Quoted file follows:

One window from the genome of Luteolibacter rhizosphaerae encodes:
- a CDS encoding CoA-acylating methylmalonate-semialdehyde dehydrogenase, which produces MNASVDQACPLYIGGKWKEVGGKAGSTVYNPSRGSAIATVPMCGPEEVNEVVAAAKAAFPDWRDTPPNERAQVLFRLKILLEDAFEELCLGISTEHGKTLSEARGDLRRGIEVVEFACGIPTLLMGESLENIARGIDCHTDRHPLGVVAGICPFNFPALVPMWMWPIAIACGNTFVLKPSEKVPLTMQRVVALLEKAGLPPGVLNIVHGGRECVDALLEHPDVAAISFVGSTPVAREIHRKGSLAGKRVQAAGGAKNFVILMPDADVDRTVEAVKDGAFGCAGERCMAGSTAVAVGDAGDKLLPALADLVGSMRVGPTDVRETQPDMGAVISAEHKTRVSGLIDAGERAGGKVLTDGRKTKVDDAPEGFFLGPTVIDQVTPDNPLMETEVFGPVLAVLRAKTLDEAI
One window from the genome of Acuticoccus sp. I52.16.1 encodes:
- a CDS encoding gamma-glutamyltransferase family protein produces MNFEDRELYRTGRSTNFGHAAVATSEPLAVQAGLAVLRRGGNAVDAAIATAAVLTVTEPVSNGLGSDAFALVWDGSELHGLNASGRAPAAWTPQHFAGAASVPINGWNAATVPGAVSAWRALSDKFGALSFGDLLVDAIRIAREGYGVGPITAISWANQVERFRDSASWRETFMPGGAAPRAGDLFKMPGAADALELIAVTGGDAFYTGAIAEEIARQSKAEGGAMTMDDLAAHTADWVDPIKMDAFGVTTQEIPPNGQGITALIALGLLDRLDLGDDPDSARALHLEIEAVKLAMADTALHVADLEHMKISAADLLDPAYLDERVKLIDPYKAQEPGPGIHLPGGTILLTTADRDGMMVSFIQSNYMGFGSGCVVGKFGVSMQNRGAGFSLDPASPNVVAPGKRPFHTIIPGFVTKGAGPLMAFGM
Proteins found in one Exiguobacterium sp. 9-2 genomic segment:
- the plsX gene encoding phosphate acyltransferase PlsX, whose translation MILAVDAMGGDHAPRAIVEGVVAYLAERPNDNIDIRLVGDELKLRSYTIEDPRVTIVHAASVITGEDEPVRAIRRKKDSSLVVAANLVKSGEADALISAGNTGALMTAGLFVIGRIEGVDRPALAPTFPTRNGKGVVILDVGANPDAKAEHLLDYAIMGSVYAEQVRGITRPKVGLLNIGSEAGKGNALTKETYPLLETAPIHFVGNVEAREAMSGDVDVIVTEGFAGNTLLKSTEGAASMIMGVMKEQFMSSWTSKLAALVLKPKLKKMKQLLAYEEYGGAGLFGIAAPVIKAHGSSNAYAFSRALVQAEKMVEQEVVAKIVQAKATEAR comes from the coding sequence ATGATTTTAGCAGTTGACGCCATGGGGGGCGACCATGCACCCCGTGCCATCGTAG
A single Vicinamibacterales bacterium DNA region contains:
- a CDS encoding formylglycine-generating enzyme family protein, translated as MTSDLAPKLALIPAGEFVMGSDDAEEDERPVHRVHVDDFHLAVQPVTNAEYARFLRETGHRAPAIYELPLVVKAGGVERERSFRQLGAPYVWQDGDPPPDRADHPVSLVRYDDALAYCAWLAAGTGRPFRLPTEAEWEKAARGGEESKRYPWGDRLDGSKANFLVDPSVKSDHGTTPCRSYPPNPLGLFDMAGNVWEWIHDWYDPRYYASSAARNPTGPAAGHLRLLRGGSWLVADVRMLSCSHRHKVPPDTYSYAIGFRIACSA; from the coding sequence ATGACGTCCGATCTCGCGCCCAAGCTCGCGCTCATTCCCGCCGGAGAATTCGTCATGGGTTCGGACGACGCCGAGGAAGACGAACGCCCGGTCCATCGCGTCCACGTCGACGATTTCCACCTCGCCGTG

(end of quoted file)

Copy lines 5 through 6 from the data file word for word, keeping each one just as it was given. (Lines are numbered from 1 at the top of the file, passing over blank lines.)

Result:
Proteins found in one Exiguobacterium sp. 9-2 genomic segment:
- the plsX gene encoding phosphate acyltransferase PlsX, whose translation MILAVDAMGGDHAPRAIVEGVVAYLAERPNDNIDIRLVGDELKLRSYTIEDPRVTIVHAASVITGEDEPVRAIRRKKDSSLVVAANLVKSGEADALISAGNTGALMTAGLFVIGRIEGVDRPALAPTFPTRNGKGVVILDVGANPDAKAEHLLDYAIMGSVYAEQVRGITRPKVGLLNIGSEAGKGNALTKETYPLLETAPIHFVGNVEAREAMSGDVDVIVTEGFAGNTLLKSTEGAASMIMGVMKEQFMSSWTSKLAALVLKPKLKKMKQLLAYEEYGGAGLFGIAAPVIKAHGSSNAYAFSRALVQAEKMVEQEVVAKIVQAKATEAR comes from the coding sequence ATGATTTTAGCAGTTGACGCCATGGGGGGCGACCATGCACCCCGTGCCATCGTAG